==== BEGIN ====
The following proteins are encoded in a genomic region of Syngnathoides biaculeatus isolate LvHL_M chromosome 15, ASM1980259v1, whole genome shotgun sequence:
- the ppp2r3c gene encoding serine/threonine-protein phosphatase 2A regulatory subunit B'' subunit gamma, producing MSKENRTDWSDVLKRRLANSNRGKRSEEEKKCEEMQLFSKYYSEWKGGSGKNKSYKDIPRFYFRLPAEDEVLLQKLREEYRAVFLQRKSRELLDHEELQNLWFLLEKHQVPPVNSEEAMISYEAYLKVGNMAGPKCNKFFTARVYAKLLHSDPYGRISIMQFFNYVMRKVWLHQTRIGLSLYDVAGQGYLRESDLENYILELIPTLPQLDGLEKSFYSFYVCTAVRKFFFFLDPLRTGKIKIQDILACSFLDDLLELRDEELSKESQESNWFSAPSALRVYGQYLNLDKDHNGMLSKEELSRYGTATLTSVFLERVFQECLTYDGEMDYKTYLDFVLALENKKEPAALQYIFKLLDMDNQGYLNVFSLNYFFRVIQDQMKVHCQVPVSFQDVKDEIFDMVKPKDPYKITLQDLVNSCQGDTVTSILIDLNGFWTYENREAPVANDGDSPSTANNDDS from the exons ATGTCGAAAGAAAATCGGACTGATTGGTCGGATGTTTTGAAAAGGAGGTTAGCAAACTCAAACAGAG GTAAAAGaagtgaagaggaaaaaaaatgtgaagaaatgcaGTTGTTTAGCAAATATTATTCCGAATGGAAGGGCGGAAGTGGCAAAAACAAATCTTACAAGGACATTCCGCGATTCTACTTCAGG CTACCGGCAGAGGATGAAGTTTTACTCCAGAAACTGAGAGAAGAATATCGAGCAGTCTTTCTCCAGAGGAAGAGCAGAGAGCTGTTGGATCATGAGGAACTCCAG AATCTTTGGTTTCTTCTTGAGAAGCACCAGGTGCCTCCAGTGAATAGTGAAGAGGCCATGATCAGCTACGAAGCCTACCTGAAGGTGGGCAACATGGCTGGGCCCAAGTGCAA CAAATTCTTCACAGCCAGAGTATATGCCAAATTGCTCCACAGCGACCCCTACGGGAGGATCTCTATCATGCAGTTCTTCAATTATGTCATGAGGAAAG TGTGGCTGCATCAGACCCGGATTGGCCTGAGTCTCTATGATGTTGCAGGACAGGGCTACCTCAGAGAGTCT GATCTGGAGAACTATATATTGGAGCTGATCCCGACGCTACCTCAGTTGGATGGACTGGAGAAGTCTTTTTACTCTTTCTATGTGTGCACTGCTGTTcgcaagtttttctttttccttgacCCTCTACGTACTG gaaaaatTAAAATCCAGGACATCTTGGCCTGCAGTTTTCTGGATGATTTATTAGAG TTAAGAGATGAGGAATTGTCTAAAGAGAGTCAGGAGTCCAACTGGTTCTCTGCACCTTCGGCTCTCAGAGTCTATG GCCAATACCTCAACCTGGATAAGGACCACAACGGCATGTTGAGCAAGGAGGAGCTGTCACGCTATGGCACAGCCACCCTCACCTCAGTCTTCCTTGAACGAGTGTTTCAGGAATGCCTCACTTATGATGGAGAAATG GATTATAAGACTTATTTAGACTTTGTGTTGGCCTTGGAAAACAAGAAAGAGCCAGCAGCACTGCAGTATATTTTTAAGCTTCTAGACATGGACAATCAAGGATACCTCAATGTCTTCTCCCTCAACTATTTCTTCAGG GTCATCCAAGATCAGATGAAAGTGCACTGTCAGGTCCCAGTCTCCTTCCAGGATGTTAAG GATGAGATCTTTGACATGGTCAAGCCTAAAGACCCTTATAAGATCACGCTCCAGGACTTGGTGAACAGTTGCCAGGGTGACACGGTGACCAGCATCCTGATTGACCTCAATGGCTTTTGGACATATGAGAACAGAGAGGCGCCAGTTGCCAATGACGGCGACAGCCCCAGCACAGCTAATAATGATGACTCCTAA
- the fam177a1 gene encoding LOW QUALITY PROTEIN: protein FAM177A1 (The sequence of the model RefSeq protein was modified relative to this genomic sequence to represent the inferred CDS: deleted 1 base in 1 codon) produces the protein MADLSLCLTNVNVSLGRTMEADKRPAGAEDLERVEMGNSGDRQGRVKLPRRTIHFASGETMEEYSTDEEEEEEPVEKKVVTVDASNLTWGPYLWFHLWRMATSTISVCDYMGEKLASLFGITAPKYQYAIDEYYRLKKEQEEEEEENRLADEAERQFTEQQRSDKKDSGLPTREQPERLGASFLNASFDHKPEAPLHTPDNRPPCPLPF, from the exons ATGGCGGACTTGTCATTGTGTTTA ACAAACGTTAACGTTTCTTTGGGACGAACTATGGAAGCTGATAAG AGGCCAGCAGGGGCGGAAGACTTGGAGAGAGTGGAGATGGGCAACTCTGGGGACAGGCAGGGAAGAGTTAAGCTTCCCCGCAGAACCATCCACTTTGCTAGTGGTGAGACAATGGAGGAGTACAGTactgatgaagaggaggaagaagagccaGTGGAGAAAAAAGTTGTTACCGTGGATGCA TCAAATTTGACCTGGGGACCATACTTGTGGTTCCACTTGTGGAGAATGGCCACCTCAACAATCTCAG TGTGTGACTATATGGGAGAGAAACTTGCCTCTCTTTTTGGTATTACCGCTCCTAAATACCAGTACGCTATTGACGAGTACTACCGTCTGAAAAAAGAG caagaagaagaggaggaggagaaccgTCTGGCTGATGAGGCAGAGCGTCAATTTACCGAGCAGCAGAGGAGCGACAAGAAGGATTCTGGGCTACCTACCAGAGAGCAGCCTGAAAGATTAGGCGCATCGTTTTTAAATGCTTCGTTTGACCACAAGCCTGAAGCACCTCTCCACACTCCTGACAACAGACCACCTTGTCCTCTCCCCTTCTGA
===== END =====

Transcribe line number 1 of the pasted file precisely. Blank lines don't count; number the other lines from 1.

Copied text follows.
The following proteins are encoded in a genomic region of Syngnathoides biaculeatus isolate LvHL_M chromosome 15, ASM1980259v1, whole genome shotgun sequence: